But if not – then I knew the stock was a multibagger.
The model worked and was cash profit positive, and the job of the board was now to roll out of the business model nationwide.
Revenue grew, and the stock price started to move north. I averaged up into the trade several times and exited when the trend was over.
Is fundamental analysis or technical analysis better for day traders?
The answer is both. Good technical analysis will tell you ‘when’, good fundamental analysis will tell you ‘why’. You can use tools like SharePad (1 free month on me worth £74) to supercharge your research.
Technical analysis and chart patterns have the advantage when looking at what the market is going to do in the short term. Day traders look at the actual price movements that are happening and use them to anticipate the next moves.
On the other hand, fundamental analysis involves spending time researching a company’s financial statements. A fundamental analyst may be knowledgeable about a company’s true value after checking all the numbers. However, unless people who are buying the shares right now also share the same point of view, the share price may not reflect the true value that has been calculated.
Investors are prepared to wait out the market fluctuations whereas day traders don’t have the time. They usually rely on technical analysis to show them where to make their short-term profits.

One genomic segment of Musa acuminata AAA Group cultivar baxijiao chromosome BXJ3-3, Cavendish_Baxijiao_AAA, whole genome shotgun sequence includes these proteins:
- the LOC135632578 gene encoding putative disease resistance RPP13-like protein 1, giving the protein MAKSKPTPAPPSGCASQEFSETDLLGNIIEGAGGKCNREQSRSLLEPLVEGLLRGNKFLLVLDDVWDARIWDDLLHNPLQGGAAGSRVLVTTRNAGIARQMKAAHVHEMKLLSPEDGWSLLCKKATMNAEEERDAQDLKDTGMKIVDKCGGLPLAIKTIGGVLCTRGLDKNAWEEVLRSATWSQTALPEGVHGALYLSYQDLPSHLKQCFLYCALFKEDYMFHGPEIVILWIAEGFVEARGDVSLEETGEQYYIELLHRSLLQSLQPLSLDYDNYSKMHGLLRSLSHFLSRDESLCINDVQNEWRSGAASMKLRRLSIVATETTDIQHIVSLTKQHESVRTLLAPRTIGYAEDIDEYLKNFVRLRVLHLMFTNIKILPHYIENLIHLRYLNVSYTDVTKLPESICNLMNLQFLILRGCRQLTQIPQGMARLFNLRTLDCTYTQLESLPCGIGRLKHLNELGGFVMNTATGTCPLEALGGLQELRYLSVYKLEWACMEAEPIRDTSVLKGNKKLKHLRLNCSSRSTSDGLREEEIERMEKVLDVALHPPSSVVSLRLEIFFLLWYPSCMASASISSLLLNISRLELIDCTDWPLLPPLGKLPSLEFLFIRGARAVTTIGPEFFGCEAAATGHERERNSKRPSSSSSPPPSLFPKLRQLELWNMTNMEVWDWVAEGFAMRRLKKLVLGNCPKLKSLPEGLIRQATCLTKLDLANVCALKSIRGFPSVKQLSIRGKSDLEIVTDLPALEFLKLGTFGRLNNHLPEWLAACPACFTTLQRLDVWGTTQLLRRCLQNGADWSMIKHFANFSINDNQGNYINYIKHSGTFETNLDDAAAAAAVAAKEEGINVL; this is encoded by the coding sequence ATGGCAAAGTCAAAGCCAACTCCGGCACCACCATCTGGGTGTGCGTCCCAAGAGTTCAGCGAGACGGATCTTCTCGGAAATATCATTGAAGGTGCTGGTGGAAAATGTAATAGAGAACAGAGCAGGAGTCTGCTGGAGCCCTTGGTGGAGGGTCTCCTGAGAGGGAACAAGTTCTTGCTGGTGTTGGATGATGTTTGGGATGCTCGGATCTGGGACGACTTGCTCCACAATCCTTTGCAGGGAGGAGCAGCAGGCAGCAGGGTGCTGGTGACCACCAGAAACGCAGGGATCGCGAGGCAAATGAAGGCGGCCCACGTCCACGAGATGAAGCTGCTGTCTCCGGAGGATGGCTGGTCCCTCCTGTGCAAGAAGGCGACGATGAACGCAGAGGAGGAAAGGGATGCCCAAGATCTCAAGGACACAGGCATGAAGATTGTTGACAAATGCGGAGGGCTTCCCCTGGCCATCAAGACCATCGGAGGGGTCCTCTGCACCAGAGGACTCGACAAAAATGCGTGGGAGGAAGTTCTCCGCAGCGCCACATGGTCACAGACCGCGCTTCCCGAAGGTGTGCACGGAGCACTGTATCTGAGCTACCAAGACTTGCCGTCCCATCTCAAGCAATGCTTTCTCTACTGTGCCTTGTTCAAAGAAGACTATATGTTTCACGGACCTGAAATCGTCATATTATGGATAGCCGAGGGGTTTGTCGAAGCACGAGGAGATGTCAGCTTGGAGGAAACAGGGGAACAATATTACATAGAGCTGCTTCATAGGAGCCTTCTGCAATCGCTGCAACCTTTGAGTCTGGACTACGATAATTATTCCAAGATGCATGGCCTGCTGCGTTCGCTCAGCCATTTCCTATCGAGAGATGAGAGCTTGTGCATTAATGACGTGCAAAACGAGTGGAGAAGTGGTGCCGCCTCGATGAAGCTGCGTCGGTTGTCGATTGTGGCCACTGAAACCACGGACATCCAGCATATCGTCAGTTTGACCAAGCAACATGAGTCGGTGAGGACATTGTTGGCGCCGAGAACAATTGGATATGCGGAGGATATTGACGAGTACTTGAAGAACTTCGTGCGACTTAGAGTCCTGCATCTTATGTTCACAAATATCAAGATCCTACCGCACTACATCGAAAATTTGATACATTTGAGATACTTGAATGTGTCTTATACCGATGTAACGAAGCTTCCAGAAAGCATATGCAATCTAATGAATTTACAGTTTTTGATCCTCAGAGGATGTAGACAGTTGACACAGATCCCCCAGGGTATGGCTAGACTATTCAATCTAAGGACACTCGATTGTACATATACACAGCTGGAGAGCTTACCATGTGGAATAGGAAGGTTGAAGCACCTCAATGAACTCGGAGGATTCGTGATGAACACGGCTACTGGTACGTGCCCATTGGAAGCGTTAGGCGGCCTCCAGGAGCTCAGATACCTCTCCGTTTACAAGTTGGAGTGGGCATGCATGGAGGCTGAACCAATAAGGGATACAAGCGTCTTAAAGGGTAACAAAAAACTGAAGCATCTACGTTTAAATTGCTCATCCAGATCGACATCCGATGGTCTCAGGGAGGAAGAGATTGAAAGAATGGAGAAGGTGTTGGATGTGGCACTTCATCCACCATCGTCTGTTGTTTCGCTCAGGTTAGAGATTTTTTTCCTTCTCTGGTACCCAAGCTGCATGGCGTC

Another advantage of technical analysis is that it’s flexible. It can be applied across different markets and different types of securities including stocks, futures and currencies (Forex). This essentially means that the trader can select what s/he feels are the best markets at any particular time.
An investor will usually want to ‘go long’ – i.e. buy shares of a company in anticipation of an uptrend in the stock. On the other hand, a trader, using technical analysis, may decide that a company’s stock is going to lose value in the short term, and ‘go short’ on the shares.
Technical analysis can be applied across any time frame and day traders typically use time frames that are measured in minutes.
Can they be used effectively together?
Fundamental analysis & technical analysis can be combined to provide a holistic trading strategy. Traders often compare the differences between fundamental and technical analysis. However, combining the two can have positive benefits.
Let’s look at some of the reasons below:
- You can gauge the direction of a trend by simply looking at the price chart. This will indicate whether the market agrees with your valuation or not.
- You can use fundamental analysis to help you build a watchlist of stocks you are interested in and then use technical analysis to decide if or when to buy them.
- Quantitative studies have found that a combination of value and momentum can be an effective method of stock picking. Essentially, stocks trading on low valuations but with strong momentum (you can use momentum indicators to find these) tend to outperform.